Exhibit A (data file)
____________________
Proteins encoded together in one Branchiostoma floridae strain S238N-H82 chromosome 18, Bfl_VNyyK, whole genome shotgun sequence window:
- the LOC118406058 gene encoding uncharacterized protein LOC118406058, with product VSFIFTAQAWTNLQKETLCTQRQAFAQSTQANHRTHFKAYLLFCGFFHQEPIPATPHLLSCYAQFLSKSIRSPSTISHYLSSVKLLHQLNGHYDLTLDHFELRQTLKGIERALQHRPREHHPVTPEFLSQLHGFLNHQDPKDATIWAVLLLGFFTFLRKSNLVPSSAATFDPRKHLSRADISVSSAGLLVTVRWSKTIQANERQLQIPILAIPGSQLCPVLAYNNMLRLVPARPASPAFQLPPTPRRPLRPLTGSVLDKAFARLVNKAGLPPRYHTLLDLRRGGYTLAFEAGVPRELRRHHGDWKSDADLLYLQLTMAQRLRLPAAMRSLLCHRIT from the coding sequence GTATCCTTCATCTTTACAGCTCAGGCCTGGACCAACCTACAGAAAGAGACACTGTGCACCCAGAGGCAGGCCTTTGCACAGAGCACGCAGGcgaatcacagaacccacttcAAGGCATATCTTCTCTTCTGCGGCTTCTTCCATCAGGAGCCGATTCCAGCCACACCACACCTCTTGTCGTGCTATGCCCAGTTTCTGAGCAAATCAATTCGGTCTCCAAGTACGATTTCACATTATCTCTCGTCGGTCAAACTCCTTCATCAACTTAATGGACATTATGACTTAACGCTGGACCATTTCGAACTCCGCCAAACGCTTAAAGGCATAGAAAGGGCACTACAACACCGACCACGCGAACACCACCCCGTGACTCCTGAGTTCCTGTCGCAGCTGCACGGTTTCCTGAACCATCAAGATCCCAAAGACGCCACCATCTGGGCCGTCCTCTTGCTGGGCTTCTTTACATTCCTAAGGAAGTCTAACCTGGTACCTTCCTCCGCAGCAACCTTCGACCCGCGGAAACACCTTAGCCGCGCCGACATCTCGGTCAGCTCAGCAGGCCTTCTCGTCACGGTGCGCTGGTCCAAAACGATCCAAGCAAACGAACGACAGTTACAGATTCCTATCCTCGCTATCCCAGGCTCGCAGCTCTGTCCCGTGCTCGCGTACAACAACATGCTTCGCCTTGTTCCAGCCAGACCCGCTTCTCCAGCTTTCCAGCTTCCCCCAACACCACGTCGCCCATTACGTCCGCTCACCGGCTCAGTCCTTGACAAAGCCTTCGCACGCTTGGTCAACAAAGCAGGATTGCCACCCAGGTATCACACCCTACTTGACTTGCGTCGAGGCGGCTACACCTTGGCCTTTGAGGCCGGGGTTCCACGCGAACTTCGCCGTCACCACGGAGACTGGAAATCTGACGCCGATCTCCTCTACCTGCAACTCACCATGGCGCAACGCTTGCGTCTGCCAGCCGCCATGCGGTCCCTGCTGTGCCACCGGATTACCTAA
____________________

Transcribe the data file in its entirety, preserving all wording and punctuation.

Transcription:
Proteins encoded together in one Branchiostoma floridae strain S238N-H82 chromosome 18, Bfl_VNyyK, whole genome shotgun sequence window:
- the LOC118406058 gene encoding uncharacterized protein LOC118406058, with product VSFIFTAQAWTNLQKETLCTQRQAFAQSTQANHRTHFKAYLLFCGFFHQEPIPATPHLLSCYAQFLSKSIRSPSTISHYLSSVKLLHQLNGHYDLTLDHFELRQTLKGIERALQHRPREHHPVTPEFLSQLHGFLNHQDPKDATIWAVLLLGFFTFLRKSNLVPSSAATFDPRKHLSRADISVSSAGLLVTVRWSKTIQANERQLQIPILAIPGSQLCPVLAYNNMLRLVPARPASPAFQLPPTPRRPLRPLTGSVLDKAFARLVNKAGLPPRYHTLLDLRRGGYTLAFEAGVPRELRRHHGDWKSDADLLYLQLTMAQRLRLPAAMRSLLCHRIT from the coding sequence GTATCCTTCATCTTTACAGCTCAGGCCTGGACCAACCTACAGAAAGAGACACTGTGCACCCAGAGGCAGGCCTTTGCACAGAGCACGCAGGcgaatcacagaacccacttcAAGGCATATCTTCTCTTCTGCGGCTTCTTCCATCAGGAGCCGATTCCAGCCACACCACACCTCTTGTCGTGCTATGCCCAGTTTCTGAGCAAATCAATTCGGTCTCCAAGTACGATTTCACATTATCTCTCGTCGGTCAAACTCCTTCATCAACTTAATGGACATTATGACTTAACGCTGGACCATTTCGAACTCCGCCAAACGCTTAAAGGCATAGAAAGGGCACTACAACACCGACCACGCGAACACCACCCCGTGACTCCTGAGTTCCTGTCGCAGCTGCACGGTTTCCTGAACCATCAAGATCCCAAAGACGCCACCATCTGGGCCGTCCTCTTGCTGGGCTTCTTTACATTCCTAAGGAAGTCTAACCTGGTACCTTCCTCCGCAGCAACCTTCGACCCGCGGAAACACCTTAGCCGCGCCGACATCTCGGTCAGCTCAGCAGGCCTTCTCGTCACGGTGCGCTGGTCCAAAACGATCCAAGCAAACGAACGACAGTTACAGATTCCTATCCTCGCTATCCCAGGCTCGCAGCTCTGTCCCGTGCTCGCGTACAACAACATGCTTCGCCTTGTTCCAGCCAGACCCGCTTCTCCAGCTTTCCAGCTTCCCCCAACACCACGTCGCCCATTACGTCCGCTCACCGGCTCAGTCCTTGACAAAGCCTTCGCACGCTTGGTCAACAAAGCAGGATTGCCACCCAGGTATCACACCCTACTTGACTTGCGTCGAGGCGGCTACACCTTGGCCTTTGAGGCCGGGGTTCCACGCGAACTTCGCCGTCACCACGGAGACTGGAAATCTGACGCCGATCTCCTCTACCTGCAACTCACCATGGCGCAACGCTTGCGTCTGCCAGCCGCCATGCGGTCCCTGCTGTGCCACCGGATTACCTAA